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Rain Rain & More Rain: Historic Flooding Across South Florida

By Hallandale Beach Mayor, Joy Cooper

April 20, 2023

I am hopeful that since last week many of our readers have been getting back to normal. To those that have lost homes and property my prayers are with you. Our staff has been working around the clock to help our residents and the City recover. I want to extend my gratitude to City Manager Dr. Earle, Director of Public Works Jeff Odoms, Chief Michel Michel, the entire Hallandale Beach Police Department, BSO and our entire City Staff who have worked during this storm. I also want to thank the many residents who took it upon themselves to chip in and help. Many helped their neighbors and many also helped clear drains of debris and clean up.

There is plenty to cover and many news outlets have done a great job trying to explain what took place in terms of meteorology. I particularly enjoyed Suzannah Bryan of the Sun Sentinel who wrote about our drainage woes. I encourage readers to look it up online. I will be writing about this event in relation to our City in my next two articles.

Wednesday the calls and emails started. As the day went on we knew that something was different with the rain. By 10:00 p.m. I was asking Dr. Earle why a State Of Emergency was not being called. Thursday morning, I asked again if we could declare one. At that time, it was discussed the confusion created by the Governors new Legislation due to COVID-19 handcuffing Local Governments for declaring Emergency. It turned out that Broward County was caught off guard. The County Administrator was out of the country on business. The Assistant Administrator was at a conference and communication slowed. By Thursday, the State and County finally declared a State Of Emergency. Without it people simply were going about their busy lives while the disaster played out.

I have lived in South Florida full time for over 31 years. My first experience with heavy rain was the September after Hurricane Andrew. It had rained all night long. Coming from the Northeast I was getting genuinely concerned as that water was halfway up our front yard. I called my new neighbor and asked if school was going to be canceled. I joked, “Is this a Florida Snow Day?” By 8:00 a.m. the school had been closed.

That afternoon her husband told me about the rains he had seen growing up in Hollywood as a young child. He remembered the biggest was when the area flooded all of the way to Federal Highway. That rain he said was something and quite scary. We sadly all know now that feeling.

The last heavy rain in 2009 set me in motion. Like many of the calls received last week. There was what the meteorologist called a microburst. I forget the exact amount of rain. Once again 14th, 12th and 10th Avenues between East Hallandale Beach Boulevard and Atlantic Shores Boulevard had almost three feet of water in some areas. I vividly remember walking down 14th speaking with the County Administrator and then Congresswoman Wasserman Schultz saying, “We really need your help. Not just with FEMA but with the Infrastructure."

The City did have a project in our 5 year plan to replace the drains that were connected to the Intracoastal on Desoto Park. The systems servicing that area at the time were gravity drains. With Sea Level Rise and tides this system virtually stops. In some cases, if the valve at the outlets stick they back up into the streets. Either way we had to do something different. The County put in place a requirement to put Stormwater down into the Aquifer.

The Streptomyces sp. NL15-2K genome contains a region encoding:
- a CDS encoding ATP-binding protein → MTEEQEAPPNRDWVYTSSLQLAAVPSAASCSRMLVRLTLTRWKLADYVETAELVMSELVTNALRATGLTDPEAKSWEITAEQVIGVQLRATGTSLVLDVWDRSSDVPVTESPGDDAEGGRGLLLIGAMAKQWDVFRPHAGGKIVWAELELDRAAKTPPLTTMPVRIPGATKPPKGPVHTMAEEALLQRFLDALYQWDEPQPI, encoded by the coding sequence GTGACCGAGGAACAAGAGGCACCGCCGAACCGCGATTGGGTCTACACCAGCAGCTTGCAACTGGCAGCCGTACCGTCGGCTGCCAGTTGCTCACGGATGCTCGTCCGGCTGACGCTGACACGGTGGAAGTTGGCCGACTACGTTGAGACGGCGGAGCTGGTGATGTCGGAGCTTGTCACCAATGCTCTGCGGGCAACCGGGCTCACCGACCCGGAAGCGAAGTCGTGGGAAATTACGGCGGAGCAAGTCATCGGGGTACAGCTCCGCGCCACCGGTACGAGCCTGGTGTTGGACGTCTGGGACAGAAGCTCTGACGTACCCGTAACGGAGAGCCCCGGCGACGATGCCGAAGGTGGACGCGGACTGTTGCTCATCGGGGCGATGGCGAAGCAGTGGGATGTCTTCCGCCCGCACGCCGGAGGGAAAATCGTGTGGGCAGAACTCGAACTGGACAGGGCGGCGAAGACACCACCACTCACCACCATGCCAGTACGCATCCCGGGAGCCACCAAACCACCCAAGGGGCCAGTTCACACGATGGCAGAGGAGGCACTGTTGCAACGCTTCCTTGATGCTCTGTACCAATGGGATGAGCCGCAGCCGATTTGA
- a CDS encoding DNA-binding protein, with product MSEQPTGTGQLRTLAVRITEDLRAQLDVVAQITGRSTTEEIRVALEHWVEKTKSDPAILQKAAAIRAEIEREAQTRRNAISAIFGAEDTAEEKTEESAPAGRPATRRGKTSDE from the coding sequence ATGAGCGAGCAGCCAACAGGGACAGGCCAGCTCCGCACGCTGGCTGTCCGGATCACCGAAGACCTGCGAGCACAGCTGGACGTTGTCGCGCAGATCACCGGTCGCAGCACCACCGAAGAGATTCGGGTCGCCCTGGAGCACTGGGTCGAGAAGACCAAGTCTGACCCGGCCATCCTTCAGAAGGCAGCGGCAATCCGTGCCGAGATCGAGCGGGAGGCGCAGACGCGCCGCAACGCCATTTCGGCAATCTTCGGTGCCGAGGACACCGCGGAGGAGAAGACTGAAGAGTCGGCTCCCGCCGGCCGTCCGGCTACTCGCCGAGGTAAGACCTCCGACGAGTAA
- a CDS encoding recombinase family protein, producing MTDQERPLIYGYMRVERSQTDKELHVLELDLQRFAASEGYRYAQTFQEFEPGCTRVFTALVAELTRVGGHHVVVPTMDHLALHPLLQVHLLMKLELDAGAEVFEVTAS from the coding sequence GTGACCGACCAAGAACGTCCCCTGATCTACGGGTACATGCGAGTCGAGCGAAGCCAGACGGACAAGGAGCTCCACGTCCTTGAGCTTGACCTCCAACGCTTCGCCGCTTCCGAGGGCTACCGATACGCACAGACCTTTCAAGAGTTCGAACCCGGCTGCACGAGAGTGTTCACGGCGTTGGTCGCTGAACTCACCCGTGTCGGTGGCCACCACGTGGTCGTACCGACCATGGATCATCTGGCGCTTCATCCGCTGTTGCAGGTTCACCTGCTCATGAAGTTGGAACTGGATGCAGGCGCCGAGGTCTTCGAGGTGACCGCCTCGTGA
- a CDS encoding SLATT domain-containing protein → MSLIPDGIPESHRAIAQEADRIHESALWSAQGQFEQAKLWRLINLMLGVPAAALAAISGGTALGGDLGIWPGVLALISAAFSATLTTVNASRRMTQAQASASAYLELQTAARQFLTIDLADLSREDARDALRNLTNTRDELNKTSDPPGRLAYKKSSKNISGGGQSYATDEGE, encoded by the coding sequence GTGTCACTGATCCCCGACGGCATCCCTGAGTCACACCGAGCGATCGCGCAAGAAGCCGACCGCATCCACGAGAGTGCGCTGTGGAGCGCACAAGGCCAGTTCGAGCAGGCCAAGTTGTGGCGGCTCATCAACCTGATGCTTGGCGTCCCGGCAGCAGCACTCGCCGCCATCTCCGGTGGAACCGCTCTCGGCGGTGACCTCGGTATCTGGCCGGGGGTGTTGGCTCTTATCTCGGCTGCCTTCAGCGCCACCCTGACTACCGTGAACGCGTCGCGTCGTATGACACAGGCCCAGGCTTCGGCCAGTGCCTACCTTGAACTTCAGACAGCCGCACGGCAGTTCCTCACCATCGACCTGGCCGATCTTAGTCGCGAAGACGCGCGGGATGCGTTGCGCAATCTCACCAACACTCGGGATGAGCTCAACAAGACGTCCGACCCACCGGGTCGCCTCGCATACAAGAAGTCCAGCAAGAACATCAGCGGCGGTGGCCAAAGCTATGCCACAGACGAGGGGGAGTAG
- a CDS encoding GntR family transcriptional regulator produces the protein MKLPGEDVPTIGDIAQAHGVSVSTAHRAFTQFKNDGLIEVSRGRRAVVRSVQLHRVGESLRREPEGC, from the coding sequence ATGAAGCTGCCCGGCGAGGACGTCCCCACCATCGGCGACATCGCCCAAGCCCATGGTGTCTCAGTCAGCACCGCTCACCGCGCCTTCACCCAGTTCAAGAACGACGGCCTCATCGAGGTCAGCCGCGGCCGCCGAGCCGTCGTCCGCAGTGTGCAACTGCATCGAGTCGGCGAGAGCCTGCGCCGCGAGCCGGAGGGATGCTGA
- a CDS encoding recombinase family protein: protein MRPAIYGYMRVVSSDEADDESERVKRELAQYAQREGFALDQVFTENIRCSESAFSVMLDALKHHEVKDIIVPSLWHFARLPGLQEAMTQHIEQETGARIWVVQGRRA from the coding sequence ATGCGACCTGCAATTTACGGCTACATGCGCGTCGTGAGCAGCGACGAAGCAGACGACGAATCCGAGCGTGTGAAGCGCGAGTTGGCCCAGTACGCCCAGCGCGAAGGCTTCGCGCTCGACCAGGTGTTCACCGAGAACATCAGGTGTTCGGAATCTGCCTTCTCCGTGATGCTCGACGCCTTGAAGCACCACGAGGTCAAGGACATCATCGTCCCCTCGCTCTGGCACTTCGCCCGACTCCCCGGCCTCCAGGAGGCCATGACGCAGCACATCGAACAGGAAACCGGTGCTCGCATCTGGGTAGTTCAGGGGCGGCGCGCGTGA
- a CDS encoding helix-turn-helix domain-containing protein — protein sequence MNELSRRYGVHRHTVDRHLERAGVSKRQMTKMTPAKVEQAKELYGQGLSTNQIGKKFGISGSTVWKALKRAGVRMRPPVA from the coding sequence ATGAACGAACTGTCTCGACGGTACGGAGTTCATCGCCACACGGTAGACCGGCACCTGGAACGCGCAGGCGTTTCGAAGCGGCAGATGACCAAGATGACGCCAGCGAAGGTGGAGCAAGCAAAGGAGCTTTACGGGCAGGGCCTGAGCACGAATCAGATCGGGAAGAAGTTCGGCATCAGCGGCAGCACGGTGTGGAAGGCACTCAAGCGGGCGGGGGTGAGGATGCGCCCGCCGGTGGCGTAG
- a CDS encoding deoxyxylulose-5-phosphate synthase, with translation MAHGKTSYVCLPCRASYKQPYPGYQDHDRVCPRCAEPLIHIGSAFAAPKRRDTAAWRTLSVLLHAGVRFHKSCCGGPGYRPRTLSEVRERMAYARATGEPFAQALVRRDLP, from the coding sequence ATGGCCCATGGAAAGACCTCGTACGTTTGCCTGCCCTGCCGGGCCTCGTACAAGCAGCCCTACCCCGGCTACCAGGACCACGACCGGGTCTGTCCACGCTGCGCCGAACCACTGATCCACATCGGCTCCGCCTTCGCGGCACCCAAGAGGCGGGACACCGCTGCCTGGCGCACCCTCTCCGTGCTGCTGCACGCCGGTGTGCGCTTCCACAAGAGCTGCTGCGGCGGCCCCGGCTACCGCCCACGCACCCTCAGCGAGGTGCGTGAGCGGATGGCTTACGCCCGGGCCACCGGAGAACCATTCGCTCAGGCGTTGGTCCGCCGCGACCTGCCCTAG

It was vital to protect our area. We worked with our Congresswoman and lobbied FEMA for originally $10 Million Dollars to pay for this massive undertaking. The residents that lived through the dirt and mess for almost 2 years know all so well how impactful these projects are with their day to day lives. That project expanded into a $20 Million Grant plus Millions of Dollars of Local match to install pumps in the Northeast and Southwest Quadrants.

The Northeast Project did not go all of the way to Federal Highway or Atlantic Boulevard. There has always been a goal to do Phase 2. Due to different changes in the Commission and Administrative Instability, no large project was completed. We are now implementing many Infrastructure Projects. Phase 2 has not been added as of this date since we needed to focus on our Water Supply and Water Breaks. Ironically, we were approached by the City of Hollywood as they are looking at improving the Moffett Street Pumping System, more on that later.

Before going into engineering and expectations I need to address the bigger elephant in the room. These projects are extremely expensive. For example, when we set out to build 14th Avenue the Twenty Million Dollar Price Tag was one fifth of the Annual Budget. If it was not for the other Government Agencies stepping up the cost burden would have been solely on the back of our taxpayers. Even with the outside help we needed to increase Fees for Water and Sewer. Not one of us likes to pay Taxes and Fees but they are what pays for our City Operations and our Infrastructure.

The next issue is expectations and how big do you build? It is the job for the Engineers to perform Testing and Calculations. This Evaluation provides the costs of various levels of Pumping. The Large Pumps on 14th Avenue can pump football field size pools of water. This does not mean they can address every level of rain event. This last event was by some calculations an inch a minute. I am sure it no longer depends on the time of day.

Join us next week for part two.

As always, I am available for your questions, concerns and ideas to help make our City a better place. Please feel free to reach out to me at my office at: (954) 457-1318. On my Cell/Text at: (954) 632-5700. Or Email me at:

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